Reports suggest global investment in property technology (proptech) has grown from $1 billion in 2012 to $18 billion in 2018. As it becomes more pervasive, however, so do legal concerns about how it can affect privacy.
“Proptech is such a large segment and encompasses many verticals within it,” Aly Somani, a partner and co-chair of the emerging companies group with the law firm Cassels, told RENX.
“More and more sophisticated investors are entering the space and raising funds to invest specifically in proptech plays.”
Somani works with companies in the proptech space and investors interested in proptech firms.
He’s also a property owner, so he has a personal stake in understanding how the intersection of technology and real estate can improve the bottom line.
Proptech can have major benefits
Futuresource Consulting principal technology analyst Simon Forrest said in a December 2019 Inside CI article technology-driven smart buildings have the potential to save more than $236 billion US a year in energy costs and reduce carbon dioxide emissions by the equivalent of 1.98 gigatons.
“To get there, we are seeing the use of drones in building and managing real estate,” said Somani. “We are seeing artificial intelligence operating all aspects of a building, from the lights, elevators, HVAC system, et cetera, along with the increased use of sensors to better fuel AI.”
It is just one benefit which can be derived through the development and adoption of property technology platforms, which can create major improvements in efficiencies, speed up processes such as leasing or sales transactions and provide real-time performance and space utilization information.
However, this proptech innovation and efficiency is driven by the collection of data. Companies in the space need to be cognizant of, and able to provide reasonable justification for, the data they’re gathering, Somani said.
They must also ensure that data is safely being stored.
As part of its efforts to promote a competitive, data-driven digital economy, the federal government launched public consultations in June 2018.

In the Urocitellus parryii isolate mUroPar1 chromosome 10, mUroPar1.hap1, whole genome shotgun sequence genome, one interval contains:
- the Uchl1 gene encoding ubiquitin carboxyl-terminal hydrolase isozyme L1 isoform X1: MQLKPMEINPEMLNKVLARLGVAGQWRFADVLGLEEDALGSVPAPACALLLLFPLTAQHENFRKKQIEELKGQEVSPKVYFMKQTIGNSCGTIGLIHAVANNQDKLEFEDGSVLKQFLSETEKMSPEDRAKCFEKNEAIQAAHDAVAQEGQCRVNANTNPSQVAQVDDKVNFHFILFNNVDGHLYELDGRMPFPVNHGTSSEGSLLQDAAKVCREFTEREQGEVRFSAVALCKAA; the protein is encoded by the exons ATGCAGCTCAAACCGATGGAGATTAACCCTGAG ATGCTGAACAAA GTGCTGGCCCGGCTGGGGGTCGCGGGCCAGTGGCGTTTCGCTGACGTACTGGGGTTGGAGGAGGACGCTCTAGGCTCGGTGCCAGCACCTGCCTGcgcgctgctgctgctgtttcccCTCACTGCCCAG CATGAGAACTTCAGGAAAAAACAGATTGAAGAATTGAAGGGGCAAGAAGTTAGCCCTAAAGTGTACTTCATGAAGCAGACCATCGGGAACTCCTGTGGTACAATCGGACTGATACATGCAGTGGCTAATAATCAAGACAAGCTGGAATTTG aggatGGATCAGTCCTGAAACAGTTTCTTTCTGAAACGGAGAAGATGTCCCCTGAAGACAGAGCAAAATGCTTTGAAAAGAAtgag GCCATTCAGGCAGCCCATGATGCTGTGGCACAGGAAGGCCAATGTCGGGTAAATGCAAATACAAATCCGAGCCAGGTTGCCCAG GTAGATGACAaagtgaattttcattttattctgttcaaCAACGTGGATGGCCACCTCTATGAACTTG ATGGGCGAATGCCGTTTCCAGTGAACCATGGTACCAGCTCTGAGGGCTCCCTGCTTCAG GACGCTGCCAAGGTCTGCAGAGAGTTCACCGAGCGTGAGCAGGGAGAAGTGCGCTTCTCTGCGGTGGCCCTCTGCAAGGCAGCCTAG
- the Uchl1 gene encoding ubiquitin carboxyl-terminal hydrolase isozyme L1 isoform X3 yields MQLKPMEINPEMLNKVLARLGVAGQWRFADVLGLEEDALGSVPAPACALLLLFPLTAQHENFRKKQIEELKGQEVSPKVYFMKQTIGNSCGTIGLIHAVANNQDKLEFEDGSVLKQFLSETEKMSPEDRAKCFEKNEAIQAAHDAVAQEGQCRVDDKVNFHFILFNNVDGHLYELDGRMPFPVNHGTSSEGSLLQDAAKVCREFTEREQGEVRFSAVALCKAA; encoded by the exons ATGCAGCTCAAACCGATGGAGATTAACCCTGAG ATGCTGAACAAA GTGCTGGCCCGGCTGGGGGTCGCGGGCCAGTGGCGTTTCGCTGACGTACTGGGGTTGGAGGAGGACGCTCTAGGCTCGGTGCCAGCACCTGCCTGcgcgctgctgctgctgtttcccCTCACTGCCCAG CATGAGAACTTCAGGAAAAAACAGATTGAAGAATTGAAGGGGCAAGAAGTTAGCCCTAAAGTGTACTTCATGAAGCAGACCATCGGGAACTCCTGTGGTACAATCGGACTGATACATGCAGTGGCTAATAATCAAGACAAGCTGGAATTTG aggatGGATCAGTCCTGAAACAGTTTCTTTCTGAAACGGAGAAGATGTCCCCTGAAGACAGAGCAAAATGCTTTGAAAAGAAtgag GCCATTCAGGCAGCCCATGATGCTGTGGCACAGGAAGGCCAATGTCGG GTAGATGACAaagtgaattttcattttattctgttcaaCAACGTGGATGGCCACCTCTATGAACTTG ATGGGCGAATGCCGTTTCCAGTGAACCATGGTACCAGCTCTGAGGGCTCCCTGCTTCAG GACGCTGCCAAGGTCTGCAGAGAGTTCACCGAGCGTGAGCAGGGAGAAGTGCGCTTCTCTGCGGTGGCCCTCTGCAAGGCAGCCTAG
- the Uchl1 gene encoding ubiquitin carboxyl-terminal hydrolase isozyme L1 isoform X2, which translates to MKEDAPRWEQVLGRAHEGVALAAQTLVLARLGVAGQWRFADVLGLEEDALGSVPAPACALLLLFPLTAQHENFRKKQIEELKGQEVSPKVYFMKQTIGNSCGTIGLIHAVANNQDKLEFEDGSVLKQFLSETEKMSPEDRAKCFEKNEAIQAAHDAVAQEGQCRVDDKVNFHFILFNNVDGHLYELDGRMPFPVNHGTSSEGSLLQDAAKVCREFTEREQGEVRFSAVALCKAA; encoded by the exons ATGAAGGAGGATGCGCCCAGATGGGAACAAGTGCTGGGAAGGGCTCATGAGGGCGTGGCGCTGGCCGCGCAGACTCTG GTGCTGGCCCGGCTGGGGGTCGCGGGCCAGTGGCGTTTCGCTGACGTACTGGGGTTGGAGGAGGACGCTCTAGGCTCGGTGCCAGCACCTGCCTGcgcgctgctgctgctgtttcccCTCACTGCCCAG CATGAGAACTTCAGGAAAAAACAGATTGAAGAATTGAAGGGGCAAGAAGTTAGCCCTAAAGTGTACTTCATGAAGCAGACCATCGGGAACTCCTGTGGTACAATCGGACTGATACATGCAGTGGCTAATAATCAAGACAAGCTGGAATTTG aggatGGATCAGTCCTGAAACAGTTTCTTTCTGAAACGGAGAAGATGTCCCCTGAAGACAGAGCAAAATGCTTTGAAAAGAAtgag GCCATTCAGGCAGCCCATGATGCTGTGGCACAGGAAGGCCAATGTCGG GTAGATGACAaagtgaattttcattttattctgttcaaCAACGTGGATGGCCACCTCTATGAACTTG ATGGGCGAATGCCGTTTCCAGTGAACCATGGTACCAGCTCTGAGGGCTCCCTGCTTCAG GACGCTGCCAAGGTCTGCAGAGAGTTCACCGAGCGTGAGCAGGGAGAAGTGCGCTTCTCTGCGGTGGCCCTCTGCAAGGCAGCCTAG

The goal is to better understand how Canada can drive digital innovation, prepare Canadians for the future of work and ensure they have trust and confidence in how their data is used.
This resulted in 1,976 ideas from 580 participants.
Governing use of data and personal information
Canada’s new Digital Charter was introduced in May 2019.
An initial set of actions that will serve to implement the charter’s principles, highlighted by proposals to modernize the Personal Information Protection and Electronic Documents Act that governs the use of data and personal information by private entities, was also announced.
“Canadians must be able to trust that their privacy is protected, that their data will not be misused, and that the companies operating in the space communicate in a simple and straightforward manner with their users,” the government said.
These moves signal that Canada is moving closer to a regime similar to the General Data Protection Regulation, which aims to give control to individuals over their personal data and to simplify the regulatory environment for international business by unifying the regulation within the European Union (EU).
It also addresses the transfer of personal data outside EU and European Economic Area regions.
Canada’s Digital Charter introduces more regulations and serious consequences for non-compliance, according to Somani.
“Privacy legislation is catching up and we will see big developments in the coming years,” he said.